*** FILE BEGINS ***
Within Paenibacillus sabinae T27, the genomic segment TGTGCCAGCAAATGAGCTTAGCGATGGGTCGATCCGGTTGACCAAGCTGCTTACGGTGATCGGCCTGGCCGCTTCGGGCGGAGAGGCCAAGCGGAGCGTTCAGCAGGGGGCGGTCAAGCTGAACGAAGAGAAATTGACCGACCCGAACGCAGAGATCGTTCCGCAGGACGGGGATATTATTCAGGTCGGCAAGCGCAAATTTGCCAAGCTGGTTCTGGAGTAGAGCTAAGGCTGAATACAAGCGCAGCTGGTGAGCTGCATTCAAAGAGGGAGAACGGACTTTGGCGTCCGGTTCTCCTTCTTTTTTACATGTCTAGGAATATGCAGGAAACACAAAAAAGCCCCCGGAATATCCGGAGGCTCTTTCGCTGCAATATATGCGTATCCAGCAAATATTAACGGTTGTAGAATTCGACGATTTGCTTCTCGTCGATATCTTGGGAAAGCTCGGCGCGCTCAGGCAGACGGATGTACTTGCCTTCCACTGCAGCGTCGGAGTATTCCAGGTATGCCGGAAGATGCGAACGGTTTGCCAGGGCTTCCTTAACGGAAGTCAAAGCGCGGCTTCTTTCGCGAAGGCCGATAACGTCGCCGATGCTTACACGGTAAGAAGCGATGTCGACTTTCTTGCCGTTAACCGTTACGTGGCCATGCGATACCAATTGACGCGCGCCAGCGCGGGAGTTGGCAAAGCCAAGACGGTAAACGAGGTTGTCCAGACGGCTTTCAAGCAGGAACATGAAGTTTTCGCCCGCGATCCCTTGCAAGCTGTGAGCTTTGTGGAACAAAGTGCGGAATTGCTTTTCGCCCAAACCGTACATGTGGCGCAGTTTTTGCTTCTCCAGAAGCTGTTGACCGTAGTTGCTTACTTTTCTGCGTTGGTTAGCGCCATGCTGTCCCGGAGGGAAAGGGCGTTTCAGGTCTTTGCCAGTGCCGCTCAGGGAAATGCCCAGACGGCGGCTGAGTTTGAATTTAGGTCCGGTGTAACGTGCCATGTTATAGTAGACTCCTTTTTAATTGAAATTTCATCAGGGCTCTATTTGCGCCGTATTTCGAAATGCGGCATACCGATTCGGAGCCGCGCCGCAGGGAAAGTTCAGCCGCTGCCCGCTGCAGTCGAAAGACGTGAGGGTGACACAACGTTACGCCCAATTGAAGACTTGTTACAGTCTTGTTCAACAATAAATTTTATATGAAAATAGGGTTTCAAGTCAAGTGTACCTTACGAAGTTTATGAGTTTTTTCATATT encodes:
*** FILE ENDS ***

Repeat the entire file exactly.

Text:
Within Paenibacillus sabinae T27, the genomic segment TGTGCCAGCAAATGAGCTTAGCGATGGGTCGATCCGGTTGACCAAGCTGCTTACGGTGATCGGCCTGGCCGCTTCGGGCGGAGAGGCCAAGCGGAGCGTTCAGCAGGGGGCGGTCAAGCTGAACGAAGAGAAATTGACCGACCCGAACGCAGAGATCGTTCCGCAGGACGGGGATATTATTCAGGTCGGCAAGCGCAAATTTGCCAAGCTGGTTCTGGAGTAGAGCTAAGGCTGAATACAAGCGCAGCTGGTGAGCTGCATTCAAAGAGGGAGAACGGACTTTGGCGTCCGGTTCTCCTTCTTTTTTACATGTCTAGGAATATGCAGGAAACACAAAAAAGCCCCCGGAATATCCGGAGGCTCTTTCGCTGCAATATATGCGTATCCAGCAAATATTAACGGTTGTAGAATTCGACGATTTGCTTCTCGTCGATATCTTGGGAAAGCTCGGCGCGCTCAGGCAGACGGATGTACTTGCCTTCCACTGCAGCGTCGGAGTATTCCAGGTATGCCGGAAGATGCGAACGGTTTGCCAGGGCTTCCTTAACGGAAGTCAAAGCGCGGCTTCTTTCGCGAAGGCCGATAACGTCGCCGATGCTTACACGGTAAGAAGCGATGTCGACTTTCTTGCCGTTAACCGTTACGTGGCCATGCGATACCAATTGACGCGCGCCAGCGCGGGAGTTGGCAAAGCCAAGACGGTAAACGAGGTTGTCCAGACGGCTTTCAAGCAGGAACATGAAGTTTTCGCCCGCGATCCCTTGCAAGCTGTGAGCTTTGTGGAACAAAGTGCGGAATTGCTTTTCGCCCAAACCGTACATGTGGCGCAGTTTTTGCTTCTCCAGAAGCTGTTGACCGTAGTTGCTTACTTTTCTGCGTTGGTTAGCGCCATGCTGTCCCGGAGGGAAAGGGCGTTTCAGGTCTTTGCCAGTGCCGCTCAGGGAAATGCCCAGACGGCGGCTGAGTTTGAATTTAGGTCCGGTGTAACGTGCCATGTTATAGTAGACTCCTTTTTAATTGAAATTTCATCAGGGCTCTATTTGCGCCGTATTTCGAAATGCGGCATACCGATTCGGAGCCGCGCCGCAGGGAAAGTTCAGCCGCTGCCCGCTGCAGTCGAAAGACGTGAGGGTGACACAACGTTACGCCCAATTGAAGACTTGTTACAGTCTTGTTCAACAATAAATTTTATATGAAAATAGGGTTTCAAGTCAAGTGTACCTTACGAAGTTTATGAGTTTTTTCATATT encodes: